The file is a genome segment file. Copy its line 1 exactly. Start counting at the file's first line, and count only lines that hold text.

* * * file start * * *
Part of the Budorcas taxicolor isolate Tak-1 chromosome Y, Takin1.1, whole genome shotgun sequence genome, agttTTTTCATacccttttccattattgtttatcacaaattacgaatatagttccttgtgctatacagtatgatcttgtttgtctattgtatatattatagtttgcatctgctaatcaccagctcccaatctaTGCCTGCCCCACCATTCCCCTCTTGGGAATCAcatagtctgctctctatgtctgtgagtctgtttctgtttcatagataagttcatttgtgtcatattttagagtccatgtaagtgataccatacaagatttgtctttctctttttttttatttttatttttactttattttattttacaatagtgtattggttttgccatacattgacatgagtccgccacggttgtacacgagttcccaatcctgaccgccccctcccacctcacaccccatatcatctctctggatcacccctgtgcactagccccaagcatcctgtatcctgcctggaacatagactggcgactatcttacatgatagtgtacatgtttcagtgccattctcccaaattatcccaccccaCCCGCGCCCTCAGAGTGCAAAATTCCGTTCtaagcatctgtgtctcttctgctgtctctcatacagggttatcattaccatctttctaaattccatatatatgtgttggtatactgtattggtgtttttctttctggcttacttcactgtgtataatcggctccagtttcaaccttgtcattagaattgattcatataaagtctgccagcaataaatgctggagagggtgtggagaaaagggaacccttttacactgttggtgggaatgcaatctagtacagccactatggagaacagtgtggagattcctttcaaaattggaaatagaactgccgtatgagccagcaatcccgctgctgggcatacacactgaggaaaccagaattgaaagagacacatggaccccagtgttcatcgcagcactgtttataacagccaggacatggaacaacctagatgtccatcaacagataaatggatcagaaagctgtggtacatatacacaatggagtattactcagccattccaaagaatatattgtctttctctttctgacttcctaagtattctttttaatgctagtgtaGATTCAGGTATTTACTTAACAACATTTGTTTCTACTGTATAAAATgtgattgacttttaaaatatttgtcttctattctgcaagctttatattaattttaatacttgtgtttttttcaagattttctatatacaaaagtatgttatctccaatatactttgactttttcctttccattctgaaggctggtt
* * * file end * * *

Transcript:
Part of the Budorcas taxicolor isolate Tak-1 chromosome Y, Takin1.1, whole genome shotgun sequence genome, agttTTTTCATacccttttccattattgtttatcacaaattacgaatatagttccttgtgctatacagtatgatcttgtttgtctattgtatatattatagtttgcatctgctaatcaccagctcccaatctaTGCCTGCCCCACCATTCCCCTCTTGGGAATCAcatagtctgctctctatgtctgtgagtctgtttctgtttcatagataagttcatttgtgtcatattttagagtccatgtaagtgataccatacaagatttgtctttctctttttttttatttttatttttactttattttattttacaatagtgtattggttttgccatacattgacatgagtccgccacggttgtacacgagttcccaatcctgaccgccccctcccacctcacaccccatatcatctctctggatcacccctgtgcactagccccaagcatcctgtatcctgcctggaacatagactggcgactatcttacatgatagtgtacatgtttcagtgccattctcccaaattatcccaccccaCCCGCGCCCTCAGAGTGCAAAATTCCGTTCtaagcatctgtgtctcttctgctgtctctcatacagggttatcattaccatctttctaaattccatatatatgtgttggtatactgtattggtgtttttctttctggcttacttcactgtgtataatcggctccagtttcaaccttgtcattagaattgattcatataaagtctgccagcaataaatgctggagagggtgtggagaaaagggaacccttttacactgttggtgggaatgcaatctagtacagccactatggagaacagtgtggagattcctttcaaaattggaaatagaactgccgtatgagccagcaatcccgctgctgggcatacacactgaggaaaccagaattgaaagagacacatggaccccagtgttcatcgcagcactgtttataacagccaggacatggaacaacctagatgtccatcaacagataaatggatcagaaagctgtggtacatatacacaatggagtattactcagccattccaaagaatatattgtctttctctttctgacttcctaagtattctttttaatgctagtgtaGATTCAGGTATTTACTTAACAACATTTGTTTCTACTGTATAAAATgtgattgacttttaaaatatttgtcttctattctgcaagctttatattaattttaatacttgtgtttttttcaagattttctatatacaaaagtatgttatctccaatatactttgactttttcctttccattctgaaggctggtt